Sorry for the delay in getting this postmortem review of the first Retro City Festival up on the site. With things crazy and work and now getting sick has not help thing get up on the site faster.
Let me first say that I am a media partner with Retro City Festival and ended up volunteering as staff at the show. This however does not affect my thoughts on the show and was not paid any financial incentive to promote or take part in the show.
I had met Steve Torres when I was Tech Volunteer at Arcade Expo and he told me about the show that he was planning. Being a huge classic gamer myself I told him that I had a number of rare and unusual consoles and games that he might want to display as part of a museum approach to the show. So long story short I got my stuff together and hauled it up to the Pomona Fairplex Friday during set up and was simply blown away by the scope of the festival. The one thing that both myself and Steve wanted for the show was to get together the retro gaming community that has a large base in Southern California but at the same time a bit fractured.
Steve had been involved with the Retro Gaming show at Frank and Sons and the one last year at Ontario Convention Center that were good but he really wanted to focus on the community aspect of the show and decided to start one himself that he could control every aspect of it. The very good news is that for a first time show it went off surprisingly well.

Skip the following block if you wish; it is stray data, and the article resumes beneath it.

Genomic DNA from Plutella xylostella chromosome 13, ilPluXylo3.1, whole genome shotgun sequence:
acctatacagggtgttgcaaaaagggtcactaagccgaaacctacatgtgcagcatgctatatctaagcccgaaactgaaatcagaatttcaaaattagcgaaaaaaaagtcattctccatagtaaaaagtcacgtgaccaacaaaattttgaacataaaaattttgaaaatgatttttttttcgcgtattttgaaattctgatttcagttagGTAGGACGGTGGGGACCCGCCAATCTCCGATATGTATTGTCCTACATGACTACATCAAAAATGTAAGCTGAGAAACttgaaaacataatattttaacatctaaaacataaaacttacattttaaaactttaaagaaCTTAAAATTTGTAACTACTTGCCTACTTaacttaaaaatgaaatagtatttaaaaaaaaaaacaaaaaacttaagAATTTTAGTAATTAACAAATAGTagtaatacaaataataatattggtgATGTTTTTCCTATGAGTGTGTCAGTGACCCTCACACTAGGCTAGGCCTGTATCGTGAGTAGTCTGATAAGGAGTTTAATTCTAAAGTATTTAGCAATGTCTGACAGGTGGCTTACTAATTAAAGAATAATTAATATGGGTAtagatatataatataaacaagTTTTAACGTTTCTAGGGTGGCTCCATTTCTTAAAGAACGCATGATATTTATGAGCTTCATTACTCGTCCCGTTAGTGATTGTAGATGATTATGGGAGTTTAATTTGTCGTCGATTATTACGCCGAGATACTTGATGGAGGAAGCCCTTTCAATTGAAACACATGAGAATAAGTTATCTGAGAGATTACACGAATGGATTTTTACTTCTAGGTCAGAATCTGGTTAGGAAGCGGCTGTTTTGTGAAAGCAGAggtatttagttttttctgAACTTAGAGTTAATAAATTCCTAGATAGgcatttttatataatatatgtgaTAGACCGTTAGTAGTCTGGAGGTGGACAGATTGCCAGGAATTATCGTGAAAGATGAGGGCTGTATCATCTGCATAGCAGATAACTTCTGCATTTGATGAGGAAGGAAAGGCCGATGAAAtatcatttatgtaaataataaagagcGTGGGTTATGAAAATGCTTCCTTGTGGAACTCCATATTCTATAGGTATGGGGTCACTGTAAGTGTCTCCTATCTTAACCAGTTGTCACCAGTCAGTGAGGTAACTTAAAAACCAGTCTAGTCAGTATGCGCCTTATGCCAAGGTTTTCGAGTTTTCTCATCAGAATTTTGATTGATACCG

The community theory of the show was also its strongest. Having nearly every home console available to play for attendees was for me one of the strongest parts of the show. The one thing that was very fascinating was that kids really gravitated to the original console games. They simply fell in love with them and that is the most important aspect of Retro Gaming. They are the future of this community and by them getting to know how it all started is very important. One of the systems that was a huge hit was the Apple iie computer that was playing Oregon Trail and I was quite impressed that the kids actually took the time to read the text of the game. Of course E.T. continued to frustrate everyone with its getting stuck in a hole game play that continues to crown it as one of the worst video games of all time.
The other impressive thing at the show was the arcade area of the show that had at least 200 video game and pinball machines set on free play and there were quite a few rare and unusual ones. There was a rare Radar Scope from Nintendo also a number of rare Laserdisc games such as Thayers Quest, Galaxy and Rangers. This great set up of Arcade Games was spearheaded by Jay Forster and Steve Hertz that are the founding members of SC3 (Southern California Collectors) and Jay really did an amazing job of not only setting them up but keeping it all running smoothly during the show. It was also great that Arcade Expo set up a booth to let people know about that show that is coming up in March and if you have not been to that one yet then check out the link to the show and see the amazing collection of Arcade and Pinball machines at the facility.